Niquel como base catalizadora

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Catalysis Communications 10 (2009) 502–508

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Catalysis Communications
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Iron-promoted nickel-based catalysts for hydrogen generation via auto-thermal reforming of ethanol
Lihong Huang a, Jian Xie a, Wei Chu a, Rongrong Chen a, Deryn Chu c, Andrew T. Hsu a,b,*

Lugar Center for Renewable Energy,Indiana University – Purdue University, Indianapolis, Indianapolis, IN 46202-5160, USA Purdue School of Engineering and Technology, Indiana University – Purdue University, Indianapolis, 799 West Michigan Street, ET 215, Indianapolis, IN 46202-5160, USA c US Army Research Laboratory, Adelphi, Maryland, MD 20783, USA

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A series of iron-promotednickel-based catalysts were prepared, and tested in auto-thermal reforming (ATR) of ethanol for hydrogen generation. With iron introduction, mixed crystals of NiAl2O4–FeAl2O4 spinel phase are formed, which results in modifications in reduction properties and surface electronic properties. The reaction results show a synergic effect of mixed crystals that significantly promotes the catalytic performance:over 10 wt.% iron loading nickel catalyst, conversion of ethanol at 98.43% and selectivity to hydrogen at 108.71% can be achieved at 600 °C in ATR of ethanol, which is higher than that of the conventional Ni catalyst (i.e. by 47.44% on hydrogen selectivity). Ó 2008 Elsevier B.V. All rights reserved.

Article history: Received 20 June 2008 Received in revised form 18 October 2008 Accepted 22October 2008 Available online 29 October 2008 Keywords: Hydrogen generation Nickel catalyst Iron promoter Auto-thermal reforming Ethanol

1. Introduction Hydrogen is considered as a promising candidate as the energy carrier of the future as it can be obtained from renewable sources (like water or biomass) through thermal or catalytic processes, utilizing a diverse set of domestic resources. The useof renewable hydrogen will reduce the energy dependence on fossil fuels, cut greenhouse gas emissions and provide for a sustainable energy supply [1–3]. In the past, some attention has been devoted to investigating processes for the production of hydrogen from bioethanol through catalytic steam reforming (SR), which can be coupled with fuel cells applications. Several problems still exist thatlimit the applications of SR, including the strong endothermicity of the overall process and the difficulties to develop longterm stable and coke resistant catalysts [4,5]. The auto-thermal reforming (ATR) of ethanol appears to be an attractive alternative process whose features include a reduced rate of carbon deposition and a more favorable heat equilibrium, which can be designed as a function of theoxygen gas in feed [4,6].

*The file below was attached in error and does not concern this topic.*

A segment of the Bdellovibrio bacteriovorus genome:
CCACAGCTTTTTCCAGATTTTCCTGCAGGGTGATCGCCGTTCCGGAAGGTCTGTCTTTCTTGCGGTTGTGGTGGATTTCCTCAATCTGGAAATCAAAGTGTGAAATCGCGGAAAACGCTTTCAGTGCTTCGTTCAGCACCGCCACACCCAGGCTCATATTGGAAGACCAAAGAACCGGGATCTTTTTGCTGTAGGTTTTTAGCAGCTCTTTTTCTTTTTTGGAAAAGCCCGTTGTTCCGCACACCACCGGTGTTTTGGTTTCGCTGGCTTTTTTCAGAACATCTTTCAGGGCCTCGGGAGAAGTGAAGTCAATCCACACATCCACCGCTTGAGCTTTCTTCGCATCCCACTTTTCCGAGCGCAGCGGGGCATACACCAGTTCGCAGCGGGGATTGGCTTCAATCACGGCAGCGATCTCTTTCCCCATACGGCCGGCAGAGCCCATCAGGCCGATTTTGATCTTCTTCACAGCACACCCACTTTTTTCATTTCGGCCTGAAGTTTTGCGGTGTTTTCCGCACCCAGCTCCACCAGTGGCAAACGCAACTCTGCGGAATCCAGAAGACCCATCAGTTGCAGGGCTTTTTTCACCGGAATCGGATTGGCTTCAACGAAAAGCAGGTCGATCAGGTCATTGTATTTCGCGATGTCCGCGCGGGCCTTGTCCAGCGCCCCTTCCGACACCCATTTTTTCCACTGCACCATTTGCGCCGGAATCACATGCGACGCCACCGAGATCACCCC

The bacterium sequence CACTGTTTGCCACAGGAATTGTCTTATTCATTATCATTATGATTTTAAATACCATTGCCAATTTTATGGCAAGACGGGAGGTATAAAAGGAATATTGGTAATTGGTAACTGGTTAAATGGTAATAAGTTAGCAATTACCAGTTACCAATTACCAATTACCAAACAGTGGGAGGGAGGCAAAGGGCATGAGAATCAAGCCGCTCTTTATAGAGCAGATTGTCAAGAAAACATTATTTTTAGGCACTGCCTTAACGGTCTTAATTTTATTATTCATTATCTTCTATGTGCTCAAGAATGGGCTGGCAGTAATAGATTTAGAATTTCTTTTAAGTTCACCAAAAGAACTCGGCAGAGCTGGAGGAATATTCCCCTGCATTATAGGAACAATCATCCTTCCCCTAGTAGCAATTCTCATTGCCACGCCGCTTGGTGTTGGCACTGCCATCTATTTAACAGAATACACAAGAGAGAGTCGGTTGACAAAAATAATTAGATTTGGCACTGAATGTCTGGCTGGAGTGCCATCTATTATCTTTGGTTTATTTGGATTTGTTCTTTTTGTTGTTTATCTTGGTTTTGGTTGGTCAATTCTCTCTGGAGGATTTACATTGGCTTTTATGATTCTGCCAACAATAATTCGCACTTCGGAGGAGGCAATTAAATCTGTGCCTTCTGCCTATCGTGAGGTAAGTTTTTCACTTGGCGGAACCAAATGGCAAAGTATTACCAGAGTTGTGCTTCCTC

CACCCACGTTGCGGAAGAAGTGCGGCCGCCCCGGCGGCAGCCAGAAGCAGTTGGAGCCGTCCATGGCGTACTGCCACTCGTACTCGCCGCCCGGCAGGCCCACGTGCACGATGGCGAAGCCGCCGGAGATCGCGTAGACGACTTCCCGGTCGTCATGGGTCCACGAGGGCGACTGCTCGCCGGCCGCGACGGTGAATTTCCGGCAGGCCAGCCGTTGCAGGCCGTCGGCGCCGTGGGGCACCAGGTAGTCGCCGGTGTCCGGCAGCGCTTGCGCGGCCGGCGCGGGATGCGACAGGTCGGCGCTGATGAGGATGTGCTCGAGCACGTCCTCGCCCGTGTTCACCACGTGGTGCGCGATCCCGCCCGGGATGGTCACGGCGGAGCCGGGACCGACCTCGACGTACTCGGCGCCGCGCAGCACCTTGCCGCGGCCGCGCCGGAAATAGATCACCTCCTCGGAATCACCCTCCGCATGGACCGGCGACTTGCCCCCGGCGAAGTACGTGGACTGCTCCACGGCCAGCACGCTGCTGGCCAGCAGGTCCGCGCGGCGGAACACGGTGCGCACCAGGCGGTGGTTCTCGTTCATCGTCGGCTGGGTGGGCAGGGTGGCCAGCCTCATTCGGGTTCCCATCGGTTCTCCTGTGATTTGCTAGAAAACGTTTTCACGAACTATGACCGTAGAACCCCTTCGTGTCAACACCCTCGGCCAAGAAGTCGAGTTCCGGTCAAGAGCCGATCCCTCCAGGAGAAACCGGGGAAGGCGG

* Corresponding author. Address: Purdue School of Engineering and Technology, Indiana University – Purdue University, Indianapolis, 799 West Michigan Street, ET 215, Indianapolis, IN 46202-5160, USA. Tel.: +1 317 274 2533; fax: +1 317 274 4567. E-mail address: (A.T. Hsu). 1566-7367/$ - see front matter Ó 2008 Elsevier B.V. All rights reserved.doi:10.1016/j.catcom.2008.10.018

A high yield of hydrogen can be achieved using noble metalbased catalysts such as Rh/Al2O3 in ATR, but the high cost of noble metals limits its practical applications [1,7]. As a non-precious-metal catalyst, nickel-based catalyst is also a promising candidate in ATR of ethanol. However, one of the major problems in the application of Ni catalyst is the low hydrogenyield at low temperatures. Additionally, the catalyst deactivation caused by sintering and carbon deposition on the catalyst surface is another concern for ATR. Therefore, many studies have been carried out to improve the activity and stability of Ni catalysts by using additional metals such as Cu, Mo, and Co or using different supports such as CeO2, La2O3 and Y2O3 [8–12]. Iron has been used as an...
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